by Cheryl-Anne Sturken | November 02, 2015
The city of Chicago has won $29 million in its 10-year old case against Expedia, and Hotwire, according to the Chicago Tribune. The total represents the amount of occupancy taxes still owed by those companies for guest rooms booked in the city through their online travel sites between 2005 and 2014, according to Bill McCaffrey, the city's law department spokesperson.
During that period, McCaffrey told the newspaper, the websites were paying hotel taxes based on the amount they paid to hotel companies for the rooms, but not the markup they pocketed when selling to their customers. As of Jan. 1, 2015, the three sites began paying hotel taxes to the city on the amount they charged their customers for the rooms. Next year, Chicago expects to collect a total of $110 million in hotel taxes.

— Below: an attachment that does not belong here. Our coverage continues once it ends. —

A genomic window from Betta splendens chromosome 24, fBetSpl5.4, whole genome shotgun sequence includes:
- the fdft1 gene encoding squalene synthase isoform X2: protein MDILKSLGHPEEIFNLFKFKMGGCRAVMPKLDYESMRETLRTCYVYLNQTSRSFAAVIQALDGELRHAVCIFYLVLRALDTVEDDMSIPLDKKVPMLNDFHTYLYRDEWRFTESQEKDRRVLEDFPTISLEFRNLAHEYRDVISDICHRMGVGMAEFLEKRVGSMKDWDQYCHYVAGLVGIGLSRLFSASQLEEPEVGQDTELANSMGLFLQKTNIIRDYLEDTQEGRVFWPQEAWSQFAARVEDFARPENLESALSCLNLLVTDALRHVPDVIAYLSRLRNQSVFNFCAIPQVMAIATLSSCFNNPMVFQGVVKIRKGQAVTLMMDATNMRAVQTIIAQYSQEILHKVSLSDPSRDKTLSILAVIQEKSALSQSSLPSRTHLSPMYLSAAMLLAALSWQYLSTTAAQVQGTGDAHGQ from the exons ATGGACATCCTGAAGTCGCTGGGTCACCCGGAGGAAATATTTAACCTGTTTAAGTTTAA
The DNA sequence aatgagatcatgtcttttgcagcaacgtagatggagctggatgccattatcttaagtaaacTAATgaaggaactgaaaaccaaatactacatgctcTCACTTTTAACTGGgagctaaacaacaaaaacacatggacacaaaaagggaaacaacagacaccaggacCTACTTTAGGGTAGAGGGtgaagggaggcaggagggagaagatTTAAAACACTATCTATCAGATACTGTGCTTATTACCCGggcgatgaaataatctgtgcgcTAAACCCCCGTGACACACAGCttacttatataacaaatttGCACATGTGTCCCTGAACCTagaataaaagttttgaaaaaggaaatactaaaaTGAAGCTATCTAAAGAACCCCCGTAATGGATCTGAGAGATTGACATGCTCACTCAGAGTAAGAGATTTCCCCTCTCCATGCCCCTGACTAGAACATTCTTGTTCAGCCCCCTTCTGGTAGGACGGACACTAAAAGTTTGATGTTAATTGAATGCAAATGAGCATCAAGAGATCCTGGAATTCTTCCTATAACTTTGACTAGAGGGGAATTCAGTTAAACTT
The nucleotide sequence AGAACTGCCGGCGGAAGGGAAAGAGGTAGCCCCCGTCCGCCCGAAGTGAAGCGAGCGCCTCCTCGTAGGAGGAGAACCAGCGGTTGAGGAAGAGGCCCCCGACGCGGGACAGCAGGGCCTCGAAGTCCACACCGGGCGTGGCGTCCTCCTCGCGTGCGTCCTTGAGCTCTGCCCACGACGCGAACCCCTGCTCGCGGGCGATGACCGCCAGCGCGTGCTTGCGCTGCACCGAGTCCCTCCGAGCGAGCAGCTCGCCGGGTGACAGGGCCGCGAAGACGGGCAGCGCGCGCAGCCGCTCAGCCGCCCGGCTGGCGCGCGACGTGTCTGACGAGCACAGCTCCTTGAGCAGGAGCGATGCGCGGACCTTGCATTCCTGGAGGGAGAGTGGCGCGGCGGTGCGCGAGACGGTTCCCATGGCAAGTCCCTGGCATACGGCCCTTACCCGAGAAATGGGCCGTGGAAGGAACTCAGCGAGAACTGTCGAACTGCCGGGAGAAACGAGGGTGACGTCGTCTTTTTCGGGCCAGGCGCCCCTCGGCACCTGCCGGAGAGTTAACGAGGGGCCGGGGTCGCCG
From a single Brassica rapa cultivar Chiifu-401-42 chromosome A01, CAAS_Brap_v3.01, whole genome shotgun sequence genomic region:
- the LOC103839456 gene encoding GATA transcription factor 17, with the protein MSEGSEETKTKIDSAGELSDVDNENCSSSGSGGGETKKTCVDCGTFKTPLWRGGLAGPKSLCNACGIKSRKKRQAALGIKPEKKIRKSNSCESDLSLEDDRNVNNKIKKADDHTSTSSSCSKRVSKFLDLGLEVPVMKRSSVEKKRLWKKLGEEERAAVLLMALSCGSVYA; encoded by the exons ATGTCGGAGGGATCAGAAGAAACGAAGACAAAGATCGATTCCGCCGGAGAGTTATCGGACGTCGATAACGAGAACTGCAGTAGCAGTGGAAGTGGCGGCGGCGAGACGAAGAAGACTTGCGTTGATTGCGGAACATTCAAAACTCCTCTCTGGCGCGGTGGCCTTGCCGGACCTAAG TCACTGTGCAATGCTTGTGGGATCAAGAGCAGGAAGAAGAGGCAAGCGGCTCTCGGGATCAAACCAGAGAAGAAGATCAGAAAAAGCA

"We are pleased with this judgment, which represents 100 percent of the relief we were seeking," said Stephen Patton, the city's corporation counsel in a statement announcing the settlement. "This is the latest example of the city's ongoing efforts to enforce its taxing ordinance against companies that try to avoid paying the full amount due. This effort is even more important given the city's current financial challenges."